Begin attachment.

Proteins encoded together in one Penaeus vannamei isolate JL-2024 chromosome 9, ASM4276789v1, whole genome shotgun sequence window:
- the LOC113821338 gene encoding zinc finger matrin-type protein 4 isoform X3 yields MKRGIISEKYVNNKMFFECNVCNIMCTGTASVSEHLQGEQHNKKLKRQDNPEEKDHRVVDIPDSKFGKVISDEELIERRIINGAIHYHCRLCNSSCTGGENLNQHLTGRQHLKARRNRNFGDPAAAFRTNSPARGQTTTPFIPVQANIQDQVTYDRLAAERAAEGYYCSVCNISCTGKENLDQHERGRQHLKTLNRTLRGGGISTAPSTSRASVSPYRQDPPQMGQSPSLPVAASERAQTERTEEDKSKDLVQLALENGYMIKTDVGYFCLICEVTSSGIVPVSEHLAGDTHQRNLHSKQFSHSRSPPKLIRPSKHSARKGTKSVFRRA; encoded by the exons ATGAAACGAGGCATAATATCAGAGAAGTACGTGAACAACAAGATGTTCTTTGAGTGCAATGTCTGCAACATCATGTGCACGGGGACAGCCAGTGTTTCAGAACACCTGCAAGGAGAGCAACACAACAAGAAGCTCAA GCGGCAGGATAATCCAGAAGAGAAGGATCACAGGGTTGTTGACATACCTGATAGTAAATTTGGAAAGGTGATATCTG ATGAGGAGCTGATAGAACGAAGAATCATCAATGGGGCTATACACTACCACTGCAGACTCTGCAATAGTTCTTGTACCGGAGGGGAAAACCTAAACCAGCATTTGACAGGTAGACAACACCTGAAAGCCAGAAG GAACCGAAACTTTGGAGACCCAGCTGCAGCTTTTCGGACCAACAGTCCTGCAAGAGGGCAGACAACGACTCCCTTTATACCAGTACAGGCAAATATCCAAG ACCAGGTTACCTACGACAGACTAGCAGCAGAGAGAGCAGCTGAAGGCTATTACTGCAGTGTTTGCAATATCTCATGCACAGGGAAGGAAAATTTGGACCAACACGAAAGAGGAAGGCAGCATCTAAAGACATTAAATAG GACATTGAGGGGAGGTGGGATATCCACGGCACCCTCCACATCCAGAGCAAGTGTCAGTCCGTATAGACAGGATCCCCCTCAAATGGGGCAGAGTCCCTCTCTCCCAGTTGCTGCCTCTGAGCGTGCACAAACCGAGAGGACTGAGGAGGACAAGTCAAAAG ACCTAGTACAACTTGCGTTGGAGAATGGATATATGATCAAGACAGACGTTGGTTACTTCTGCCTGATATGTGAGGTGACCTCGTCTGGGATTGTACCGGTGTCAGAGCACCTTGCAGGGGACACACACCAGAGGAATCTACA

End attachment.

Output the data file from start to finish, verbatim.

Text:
Proteins encoded together in one Penaeus vannamei isolate JL-2024 chromosome 9, ASM4276789v1, whole genome shotgun sequence window:
- the LOC113821338 gene encoding zinc finger matrin-type protein 4 isoform X3 yields MKRGIISEKYVNNKMFFECNVCNIMCTGTASVSEHLQGEQHNKKLKRQDNPEEKDHRVVDIPDSKFGKVISDEELIERRIINGAIHYHCRLCNSSCTGGENLNQHLTGRQHLKARRNRNFGDPAAAFRTNSPARGQTTTPFIPVQANIQDQVTYDRLAAERAAEGYYCSVCNISCTGKENLDQHERGRQHLKTLNRTLRGGGISTAPSTSRASVSPYRQDPPQMGQSPSLPVAASERAQTERTEEDKSKDLVQLALENGYMIKTDVGYFCLICEVTSSGIVPVSEHLAGDTHQRNLHSKQFSHSRSPPKLIRPSKHSARKGTKSVFRRA; encoded by the exons ATGAAACGAGGCATAATATCAGAGAAGTACGTGAACAACAAGATGTTCTTTGAGTGCAATGTCTGCAACATCATGTGCACGGGGACAGCCAGTGTTTCAGAACACCTGCAAGGAGAGCAACACAACAAGAAGCTCAA GCGGCAGGATAATCCAGAAGAGAAGGATCACAGGGTTGTTGACATACCTGATAGTAAATTTGGAAAGGTGATATCTG ATGAGGAGCTGATAGAACGAAGAATCATCAATGGGGCTATACACTACCACTGCAGACTCTGCAATAGTTCTTGTACCGGAGGGGAAAACCTAAACCAGCATTTGACAGGTAGACAACACCTGAAAGCCAGAAG GAACCGAAACTTTGGAGACCCAGCTGCAGCTTTTCGGACCAACAGTCCTGCAAGAGGGCAGACAACGACTCCCTTTATACCAGTACAGGCAAATATCCAAG ACCAGGTTACCTACGACAGACTAGCAGCAGAGAGAGCAGCTGAAGGCTATTACTGCAGTGTTTGCAATATCTCATGCACAGGGAAGGAAAATTTGGACCAACACGAAAGAGGAAGGCAGCATCTAAAGACATTAAATAG GACATTGAGGGGAGGTGGGATATCCACGGCACCCTCCACATCCAGAGCAAGTGTCAGTCCGTATAGACAGGATCCCCCTCAAATGGGGCAGAGTCCCTCTCTCCCAGTTGCTGCCTCTGAGCGTGCACAAACCGAGAGGACTGAGGAGGACAAGTCAAAAG ACCTAGTACAACTTGCGTTGGAGAATGGATATATGATCAAGACAGACGTTGGTTACTTCTGCCTGATATGTGAGGTGACCTCGTCTGGGATTGTACCGGTGTCAGAGCACCTTGCAGGGGACACACACCAGAGGAATCTACA